If passing the Maryland High School Assessment tests were linked to graduation - as the state has proposed for the class of 2009 - nearly a third of Howard County teens would not make the cut, according to school system data released this month.
"It's going to be a real concern if they do it that way," said Leslie Wilson, the county's director of student assessment. "But that's an 'if.' "
Completing the four exams - in biology, algebra, government and English - is mandatory for graduation, but passing is not.
The Maryland State Board of Education is expected to vote in the spring on a proposal requiring passing scores for a diploma. And the state board is still considering options for students, such as retaking failed tests or combining scores to get a passing average.
But while the state makes up its mind, school districts still have to prepare children for the decision, which makes the recent Howard report disturbing.
About 62 percent of students passed the English exam; 78 percent passed the government test; 73 percent passed the biology test; and about 70 percent passed the algebra exam.
Nearly half of African-American students failed at least one of the four tests. Six of 10 non-native English speakers fell short, and 65 percent of students receiving reduced-price meals did not pass an exam.
The county seeks to have 95 percent of test takers pass, a goal only students in the gifted-and-talented program met.
At the school level, Glenelg came closest to the county goal in biology and government, with 89 percent of test takers passing each. Atholton had the highest English pass rate, at 77 percent, and River Hill had the highest percentage of students passing the algebra test, with 78 percent.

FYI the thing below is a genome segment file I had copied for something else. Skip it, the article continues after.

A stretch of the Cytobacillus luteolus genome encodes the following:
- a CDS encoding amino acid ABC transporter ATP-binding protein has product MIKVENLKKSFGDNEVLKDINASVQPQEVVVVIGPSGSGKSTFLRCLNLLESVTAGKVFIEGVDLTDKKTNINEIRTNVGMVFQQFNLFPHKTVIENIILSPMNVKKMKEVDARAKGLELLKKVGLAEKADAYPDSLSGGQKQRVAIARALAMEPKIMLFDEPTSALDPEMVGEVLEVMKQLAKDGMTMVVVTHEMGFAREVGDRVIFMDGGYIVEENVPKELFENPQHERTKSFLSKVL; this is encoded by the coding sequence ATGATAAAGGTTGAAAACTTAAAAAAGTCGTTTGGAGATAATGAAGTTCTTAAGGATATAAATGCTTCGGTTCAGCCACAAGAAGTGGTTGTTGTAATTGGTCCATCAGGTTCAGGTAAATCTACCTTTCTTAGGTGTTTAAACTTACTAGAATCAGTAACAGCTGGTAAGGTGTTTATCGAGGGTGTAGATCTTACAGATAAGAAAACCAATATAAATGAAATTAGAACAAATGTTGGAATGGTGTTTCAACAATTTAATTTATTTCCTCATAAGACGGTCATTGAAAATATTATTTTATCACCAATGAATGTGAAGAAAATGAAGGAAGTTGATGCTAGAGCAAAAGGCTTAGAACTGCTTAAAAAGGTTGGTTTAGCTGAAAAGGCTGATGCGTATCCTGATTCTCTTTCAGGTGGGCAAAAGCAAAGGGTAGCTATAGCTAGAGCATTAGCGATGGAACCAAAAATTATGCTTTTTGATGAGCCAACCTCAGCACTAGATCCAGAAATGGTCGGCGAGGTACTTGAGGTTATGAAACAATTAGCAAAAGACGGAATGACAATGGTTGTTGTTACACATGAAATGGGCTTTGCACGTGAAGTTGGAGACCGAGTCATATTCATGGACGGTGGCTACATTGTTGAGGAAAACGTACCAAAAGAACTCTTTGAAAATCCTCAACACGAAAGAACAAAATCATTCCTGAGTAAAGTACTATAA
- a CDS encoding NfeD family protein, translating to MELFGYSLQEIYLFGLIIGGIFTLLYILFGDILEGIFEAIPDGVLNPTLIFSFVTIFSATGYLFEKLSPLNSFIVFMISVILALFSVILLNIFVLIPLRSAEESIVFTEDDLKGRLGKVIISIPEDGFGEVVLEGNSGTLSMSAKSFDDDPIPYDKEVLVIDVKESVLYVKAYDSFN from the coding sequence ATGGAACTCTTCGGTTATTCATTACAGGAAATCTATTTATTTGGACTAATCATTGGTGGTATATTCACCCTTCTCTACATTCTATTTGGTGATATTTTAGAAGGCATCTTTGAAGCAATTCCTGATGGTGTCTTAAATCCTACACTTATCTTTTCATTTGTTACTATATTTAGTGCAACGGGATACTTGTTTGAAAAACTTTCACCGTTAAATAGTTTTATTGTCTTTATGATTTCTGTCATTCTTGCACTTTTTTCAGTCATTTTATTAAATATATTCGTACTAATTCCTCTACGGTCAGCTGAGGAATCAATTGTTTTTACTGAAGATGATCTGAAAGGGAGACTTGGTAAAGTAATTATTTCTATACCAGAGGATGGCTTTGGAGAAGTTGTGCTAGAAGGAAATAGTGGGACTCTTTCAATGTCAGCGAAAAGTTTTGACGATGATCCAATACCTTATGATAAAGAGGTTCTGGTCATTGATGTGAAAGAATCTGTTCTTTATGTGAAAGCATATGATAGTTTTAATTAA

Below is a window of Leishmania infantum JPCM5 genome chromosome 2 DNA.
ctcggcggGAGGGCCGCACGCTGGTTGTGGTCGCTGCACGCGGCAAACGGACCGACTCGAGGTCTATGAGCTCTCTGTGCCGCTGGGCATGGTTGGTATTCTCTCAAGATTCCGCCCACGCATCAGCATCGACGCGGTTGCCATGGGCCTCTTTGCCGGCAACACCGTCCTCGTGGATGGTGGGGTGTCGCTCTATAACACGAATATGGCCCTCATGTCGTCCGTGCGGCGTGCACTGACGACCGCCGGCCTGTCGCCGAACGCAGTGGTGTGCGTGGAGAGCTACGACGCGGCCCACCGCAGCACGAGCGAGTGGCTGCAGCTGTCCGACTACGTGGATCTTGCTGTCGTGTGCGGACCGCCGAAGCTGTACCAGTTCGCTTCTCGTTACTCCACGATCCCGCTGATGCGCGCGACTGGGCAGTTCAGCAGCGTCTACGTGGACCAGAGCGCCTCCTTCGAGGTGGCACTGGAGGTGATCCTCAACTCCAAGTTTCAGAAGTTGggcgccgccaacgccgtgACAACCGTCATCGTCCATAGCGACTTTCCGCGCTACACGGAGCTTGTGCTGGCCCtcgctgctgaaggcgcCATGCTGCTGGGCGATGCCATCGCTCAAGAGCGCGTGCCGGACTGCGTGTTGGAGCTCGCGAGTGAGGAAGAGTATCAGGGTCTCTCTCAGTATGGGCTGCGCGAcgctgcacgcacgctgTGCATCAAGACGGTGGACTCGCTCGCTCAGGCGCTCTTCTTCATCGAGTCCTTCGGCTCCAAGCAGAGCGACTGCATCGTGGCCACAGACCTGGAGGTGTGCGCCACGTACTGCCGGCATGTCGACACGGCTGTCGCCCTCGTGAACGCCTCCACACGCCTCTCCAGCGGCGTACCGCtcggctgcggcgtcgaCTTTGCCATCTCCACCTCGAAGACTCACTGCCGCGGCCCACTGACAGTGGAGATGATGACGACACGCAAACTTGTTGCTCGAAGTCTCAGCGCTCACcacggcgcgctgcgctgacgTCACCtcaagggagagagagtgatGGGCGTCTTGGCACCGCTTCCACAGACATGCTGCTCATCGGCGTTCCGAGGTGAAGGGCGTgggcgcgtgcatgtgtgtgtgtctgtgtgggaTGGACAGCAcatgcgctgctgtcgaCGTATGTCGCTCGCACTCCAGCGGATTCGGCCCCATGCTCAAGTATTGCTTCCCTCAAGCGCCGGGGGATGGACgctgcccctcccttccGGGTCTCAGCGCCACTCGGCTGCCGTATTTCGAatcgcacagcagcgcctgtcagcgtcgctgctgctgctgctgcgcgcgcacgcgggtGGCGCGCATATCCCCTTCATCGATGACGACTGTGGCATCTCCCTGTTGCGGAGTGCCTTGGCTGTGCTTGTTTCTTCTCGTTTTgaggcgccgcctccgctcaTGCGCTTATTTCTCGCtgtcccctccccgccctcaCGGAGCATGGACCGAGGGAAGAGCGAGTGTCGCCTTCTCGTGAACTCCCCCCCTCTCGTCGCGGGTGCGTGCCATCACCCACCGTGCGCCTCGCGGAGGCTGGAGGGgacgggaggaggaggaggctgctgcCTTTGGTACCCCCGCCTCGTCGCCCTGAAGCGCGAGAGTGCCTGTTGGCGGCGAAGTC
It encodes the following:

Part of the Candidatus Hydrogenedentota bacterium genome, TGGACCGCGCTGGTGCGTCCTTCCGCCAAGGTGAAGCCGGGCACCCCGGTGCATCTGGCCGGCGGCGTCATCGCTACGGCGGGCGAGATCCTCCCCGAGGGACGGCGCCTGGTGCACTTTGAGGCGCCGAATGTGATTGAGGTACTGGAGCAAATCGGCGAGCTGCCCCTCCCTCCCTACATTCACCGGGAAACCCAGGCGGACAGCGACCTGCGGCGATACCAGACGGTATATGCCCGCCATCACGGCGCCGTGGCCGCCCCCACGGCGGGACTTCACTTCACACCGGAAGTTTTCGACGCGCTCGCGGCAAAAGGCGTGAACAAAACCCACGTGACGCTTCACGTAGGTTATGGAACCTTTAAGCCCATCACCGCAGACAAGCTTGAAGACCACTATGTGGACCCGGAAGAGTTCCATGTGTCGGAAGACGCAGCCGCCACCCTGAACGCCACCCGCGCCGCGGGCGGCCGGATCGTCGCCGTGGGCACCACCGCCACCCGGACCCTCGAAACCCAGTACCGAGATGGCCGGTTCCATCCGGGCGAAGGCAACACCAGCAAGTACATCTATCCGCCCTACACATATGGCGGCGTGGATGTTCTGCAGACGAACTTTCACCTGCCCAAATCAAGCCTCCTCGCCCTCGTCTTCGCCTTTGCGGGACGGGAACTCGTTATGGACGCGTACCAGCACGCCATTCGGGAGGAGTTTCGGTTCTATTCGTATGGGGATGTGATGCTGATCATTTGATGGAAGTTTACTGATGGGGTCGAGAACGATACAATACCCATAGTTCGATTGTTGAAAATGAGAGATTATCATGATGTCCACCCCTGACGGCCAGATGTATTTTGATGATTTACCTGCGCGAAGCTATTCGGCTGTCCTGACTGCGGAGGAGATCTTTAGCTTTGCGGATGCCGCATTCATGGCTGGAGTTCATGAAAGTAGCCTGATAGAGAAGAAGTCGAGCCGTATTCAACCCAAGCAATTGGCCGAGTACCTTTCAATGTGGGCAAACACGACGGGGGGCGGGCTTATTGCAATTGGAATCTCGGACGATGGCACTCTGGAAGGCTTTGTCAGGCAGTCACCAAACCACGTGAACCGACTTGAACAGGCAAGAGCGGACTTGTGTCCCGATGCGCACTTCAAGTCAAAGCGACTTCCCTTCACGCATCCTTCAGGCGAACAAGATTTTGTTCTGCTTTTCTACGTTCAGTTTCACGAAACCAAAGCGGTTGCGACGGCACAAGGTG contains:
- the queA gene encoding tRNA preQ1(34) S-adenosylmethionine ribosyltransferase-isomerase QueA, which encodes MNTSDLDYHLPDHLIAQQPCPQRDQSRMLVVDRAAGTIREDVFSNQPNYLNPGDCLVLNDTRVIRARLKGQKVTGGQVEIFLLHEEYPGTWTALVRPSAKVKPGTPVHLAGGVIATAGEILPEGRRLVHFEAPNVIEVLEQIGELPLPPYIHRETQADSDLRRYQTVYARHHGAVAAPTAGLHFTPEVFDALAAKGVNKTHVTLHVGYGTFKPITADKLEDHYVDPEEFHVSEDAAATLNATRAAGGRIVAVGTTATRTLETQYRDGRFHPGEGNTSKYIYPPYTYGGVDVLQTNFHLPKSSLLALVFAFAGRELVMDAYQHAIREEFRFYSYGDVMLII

On the low end were Hammond, with 34 percent of students passing the algebra exam; Howard High, where 61 percent passed the biology test; Long Reach, with 42 percent passing the English exam; and Oakland Mills, with 67 percent passing the government test.
Still, Howard percentages are an improvement over 2002 - the first year the tests were given - in all areas but English. The county also exceeded the Maryland pass rates. Statewide, about 47 percent of test takers passed the algebra and biology tests; 40 percent passed the English test; and 60 percent passed the government exam.
There were bright spots. Oakland Mills and Long Reach, both part of the county's intensive improvement unit, showed African-American teen-agers making considerable strides.
"There are a lot of little things in this that I think were very encouraging," said school system spokeswoman Patti Caplan. "But still, we have a long way to go to meet the standards that we've set for ourselves."
Wilson pointed out that the figures are not always reliable.
"Some students aren't taking the tests seriously" because they know the exams don't count, she said. Although passing is not now required for graduation, the test scores still appear on student transcripts.
"They don't understand that," said school board member Sandra H. French. And teen-agers won't, she added, until colleges deny them entrance. "That's when they'll get it," she said.
For now, the scores are providing "some good information about our curriculum and instruction," said Wilson, who has given individual schools reports that highlight inconsistencies between courses and test performance to help them improve.
"I don't think these tests are that unreasonable," she added. "If you take a course in algebra in Howard County, then you should be able to pass the test."
In the 1980s, when the Maryland Functional Tests were introduced, Wilson said, the community balked, saying the measures would never be met. But eventually they were surpassed.
"Everybody steps up to the plate," she said. "You raise the standards and the students are successful. We've done it before."